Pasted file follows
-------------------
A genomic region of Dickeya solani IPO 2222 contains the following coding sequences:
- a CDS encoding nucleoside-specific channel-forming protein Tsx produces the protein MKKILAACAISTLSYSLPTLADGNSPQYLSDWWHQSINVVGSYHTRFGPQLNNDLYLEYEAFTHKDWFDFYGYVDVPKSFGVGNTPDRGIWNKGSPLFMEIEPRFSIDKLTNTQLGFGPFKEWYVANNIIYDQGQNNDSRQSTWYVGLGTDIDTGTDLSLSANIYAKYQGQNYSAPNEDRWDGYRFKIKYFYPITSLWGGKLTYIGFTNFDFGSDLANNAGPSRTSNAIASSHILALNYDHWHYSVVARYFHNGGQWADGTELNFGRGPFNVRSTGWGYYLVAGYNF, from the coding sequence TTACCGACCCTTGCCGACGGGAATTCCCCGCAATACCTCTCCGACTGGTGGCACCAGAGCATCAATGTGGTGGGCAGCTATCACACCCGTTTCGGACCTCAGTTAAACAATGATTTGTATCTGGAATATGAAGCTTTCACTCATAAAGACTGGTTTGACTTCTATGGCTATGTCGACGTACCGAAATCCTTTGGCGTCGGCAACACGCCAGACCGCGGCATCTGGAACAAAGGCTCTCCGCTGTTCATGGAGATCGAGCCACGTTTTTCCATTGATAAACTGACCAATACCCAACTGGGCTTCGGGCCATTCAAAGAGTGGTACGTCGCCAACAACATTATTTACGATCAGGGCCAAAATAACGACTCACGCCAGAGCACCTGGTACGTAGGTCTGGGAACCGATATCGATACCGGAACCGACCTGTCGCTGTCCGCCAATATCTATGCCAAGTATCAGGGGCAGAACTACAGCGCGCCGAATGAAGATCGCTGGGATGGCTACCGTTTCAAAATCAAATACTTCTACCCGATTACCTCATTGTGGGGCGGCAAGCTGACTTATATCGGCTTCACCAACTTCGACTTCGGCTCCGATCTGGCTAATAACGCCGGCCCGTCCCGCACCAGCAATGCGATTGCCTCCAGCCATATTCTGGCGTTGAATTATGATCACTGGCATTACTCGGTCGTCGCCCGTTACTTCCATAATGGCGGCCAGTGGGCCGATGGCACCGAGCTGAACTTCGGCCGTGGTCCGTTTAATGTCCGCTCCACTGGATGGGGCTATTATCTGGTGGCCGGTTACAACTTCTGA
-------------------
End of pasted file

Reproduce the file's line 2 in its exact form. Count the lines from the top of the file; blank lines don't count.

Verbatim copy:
- a CDS encoding nucleoside-specific channel-forming protein Tsx produces the protein MKKILAACAISTLSYSLPTLADGNSPQYLSDWWHQSINVVGSYHTRFGPQLNNDLYLEYEAFTHKDWFDFYGYVDVPKSFGVGNTPDRGIWNKGSPLFMEIEPRFSIDKLTNTQLGFGPFKEWYVANNIIYDQGQNNDSRQSTWYVGLGTDIDTGTDLSLSANIYAKYQGQNYSAPNEDRWDGYRFKIKYFYPITSLWGGKLTYIGFTNFDFGSDLANNAGPSRTSNAIASSHILALNYDHWHYSVVARYFHNGGQWADGTELNFGRGPFNVRSTGWGYYLVAGYNF, from the coding sequence TTACCGACCCTTGCCGACGGGAATTCCCCGCAATACCTCTCCGACTGGTGGCACCAGAGCATCAATGTGGTGGGCAGCTATCACACCCGTTTCGGACCTCAGTTAAACAATGATTTGTATCTGGAATATGAAGCTTTCACTCATAAAGACTGGTTTGACTTCTATGGCTATGTCGACGTACCGAAATCCTTTGGCGTCGGCAACACGCCAGACCGCGGCATCTGGAACAAAGGCTCTCCGCTGTTCATGGAGATCGAGCCACGTTTTTCCATTGATAAACTGACCAATACCCAACTGGGCTTCGGGCCATTCAAAGAGTGGTACGTCGCCAACAACATTATTTACGATCAGGGCCAAAATAACGACTCACGCCAGAGCACCTGGTACGTAGGTCTGGGAACCGATATCGATACCGGAACCGACCTGTCGCTGTCCGCCAATATCTATGCCAAGTATCAGGGGCAGAACTACAGCGCGCCGAATGAAGATCGCTGGGATGGCTACCGTTTCAAAATCAAATACTTCTACCCGATTACCTCATTGTGGGGCGGCAAGCTGACTTATATCGGCTTCACCAACTTCGACTTCGGCTCCGATCTGGCTAATAACGCCGGCCCGTCCCGCACCAGCAATGCGATTGCCTCCAGCCATATTCTGGCGTTGAATTATGATCACTGGCATTACTCGGTCGTCGCCCGTTACTTCCATAATGGCGGCCAGTGGGCCGATGGCACCGAGCTGAACTTCGGCCGTGGTCCGTTTAATGTCCGCTCCACTGGATGGGGCTATTATCTGGTGGCCGGTTACAACTTCTGA